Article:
Description : In this, the first of two ground-breaking volumes on the nature of language in the light of the way it evolved, James Hurford looks at how the world first came to have a meaning in the minds of animals and how in humans this meaning eventually came to be expressed as language. He reviews a mass of evidence to show how close some animals, especially primates and more especially apes, are to the brink of human language. Apes may not talk to us but they construct rich cognitive representations of the world around them, and here, he shows, are the evolutionary seeds of abstract thought - the means of referring to objects, the memory of events, even elements of the propositional thinking philosophers have hitherto reserved for humans. What then, he asks, is the evolutionary path between the non-speaking minds of apes and our own speaking minds? Why don't apes communicate the richness of their thoughts to each other? Why do humans alone have a unique disposition to reveal their thoughts in complex detail? Professor Hurford searches a wide range of evidence for the answers to these central questions, including degrees of trust, the role of hormones, the ability to read minds, and the willingness to cooperate. Expressing himself congenially in consistently colloquial language the author builds up a vivid picture of how mind, language, and meaning evolved over millions of years. His book is a landmark contribution to the understanding of linguistic and thinking processes, and the fullest account yet published of the evolution of language and communication. "A wonderful read - lucid, informative, and entertaining, while at the same time never talking down to the reader by sacrificing argumentation for the sake of 'simplicity'. Likely to be heralded as the major publication dealing with language evolution to date. Frederick J. Newmeyer, University of Washington
Description : The second in James Hurford's acclaimed two-volume exploration of the biological evolution of language explores the evolutionary and cultural preconditions and consequences of humanity's great leap into language.
Description : Whenever one attempts to write about a philosopher whose native tongue is not English the problem of translations is inevitable. For the sake of simplicity and accuracy we have translated all of our quotations from the German unless otherwise noted. But for the sake of easy reference we have included the page numbers of the English translations as well as the German texts. Because there is a new translation forthcoming, we have not included references to the English translation of Ideen I. Since the German texts are readily available, we did not reproduce them in the footnotes. All quotations translated from Husserl's unpublished manuscripts, however, do include the German text in the footnotes. This work is greatly indebted to the criticism and help of Professor Ludwig Landgrebe, whose support made possible two years at the UniversiHit Koln. Garth Gillan and Lothar Eley also have contributed much to the basic direction ofthis work. Others such as Edward Casey, Claude Evans, Irene Grypari, Don Ihde, Grant Johnson, Martin Lang, J. N. Mohanty, Robert Ray and Susan Wood have been more than helpful in their discussions with me on these topics and in their criticisms of some of the ambiguities of an earlier draft. Likewise a special word of thanks to Reto Parpan whose insightful corrections were most valuable and to Nancy Gifford for her discussions on matters epistemolo gical and for her help in the final preparation of the book.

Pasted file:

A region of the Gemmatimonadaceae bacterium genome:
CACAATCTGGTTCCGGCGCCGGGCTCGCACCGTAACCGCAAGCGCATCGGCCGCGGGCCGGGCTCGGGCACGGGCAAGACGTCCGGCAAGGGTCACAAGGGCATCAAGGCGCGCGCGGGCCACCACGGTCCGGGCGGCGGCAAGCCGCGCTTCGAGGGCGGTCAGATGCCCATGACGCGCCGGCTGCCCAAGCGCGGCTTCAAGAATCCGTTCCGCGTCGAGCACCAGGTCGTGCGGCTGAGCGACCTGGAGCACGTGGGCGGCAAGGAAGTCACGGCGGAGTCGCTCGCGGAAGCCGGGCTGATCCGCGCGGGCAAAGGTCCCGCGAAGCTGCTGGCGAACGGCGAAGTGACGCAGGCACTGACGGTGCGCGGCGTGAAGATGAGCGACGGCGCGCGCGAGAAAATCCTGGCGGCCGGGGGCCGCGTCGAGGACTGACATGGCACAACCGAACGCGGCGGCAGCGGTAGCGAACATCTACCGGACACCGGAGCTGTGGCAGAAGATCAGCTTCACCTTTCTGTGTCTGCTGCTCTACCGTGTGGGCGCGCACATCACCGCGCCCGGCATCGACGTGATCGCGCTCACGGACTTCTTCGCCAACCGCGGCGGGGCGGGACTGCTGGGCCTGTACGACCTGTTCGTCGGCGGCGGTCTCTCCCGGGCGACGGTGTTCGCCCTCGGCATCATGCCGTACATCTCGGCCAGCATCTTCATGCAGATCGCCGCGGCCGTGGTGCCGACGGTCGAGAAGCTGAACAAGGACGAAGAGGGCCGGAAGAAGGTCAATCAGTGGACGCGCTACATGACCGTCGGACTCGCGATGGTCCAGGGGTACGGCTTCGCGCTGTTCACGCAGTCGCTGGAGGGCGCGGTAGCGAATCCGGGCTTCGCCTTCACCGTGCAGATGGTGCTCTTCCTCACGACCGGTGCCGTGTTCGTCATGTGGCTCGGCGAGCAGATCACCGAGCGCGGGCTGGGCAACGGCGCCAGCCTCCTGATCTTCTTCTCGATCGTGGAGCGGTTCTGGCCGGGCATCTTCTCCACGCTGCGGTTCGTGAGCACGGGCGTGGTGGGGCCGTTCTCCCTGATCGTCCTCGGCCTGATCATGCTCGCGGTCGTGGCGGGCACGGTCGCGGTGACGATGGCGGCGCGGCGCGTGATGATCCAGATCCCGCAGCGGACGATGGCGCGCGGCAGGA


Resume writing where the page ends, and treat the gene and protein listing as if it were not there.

Description : This title was first published in 2001. Drawing on recent work in the philosophy of psychoanalysis, and on considerations of the nature of psychoanalytic theory itself, this book reveals new possibilities which psychoanalysis offers for an understanding of the mind - more broadly, the subject of mental states - and its relation to the world. Entailing a re-examination of an approach embedded in the work of certain Continental thinkers, notably Heidegger and Hegel, the connections between philosophy and psychoanalysis presented in this book represent a fresh departure. Linking Kleinian notions of an "inner world" of unconscious phantasy, to philosophical conceptions of non-linguistic meaning whose significance for the psychoanalytic understanding of subjectivity has been hitherto overlooked, Snelling argues that psychoanalysis demands a significant place in our philosophical understanding of ourselves.
Description : In Religion, Emergence, and the Origins of Meaning, Paul Cassell uses ‘emergence theory’ to explain why religion is so meaningful to individuals and central to social life, going beyond the foundational explanations of Émile Durkheim and Roy Rappaport.
Description : An A to Z presentation of commonly used English language phrases and idioms whose origins have something to do with food, such as its acquisition, storage, preparation or consumption.
Description : This handbook focuses on two sorts of names: those that are well-known as destinations or as geographical features of the state, and those that demand attention because of their problematic origins, whether Spanish, such as Bodega and Chamisal, or Native American, like Aguanga and Siskiyou. Map.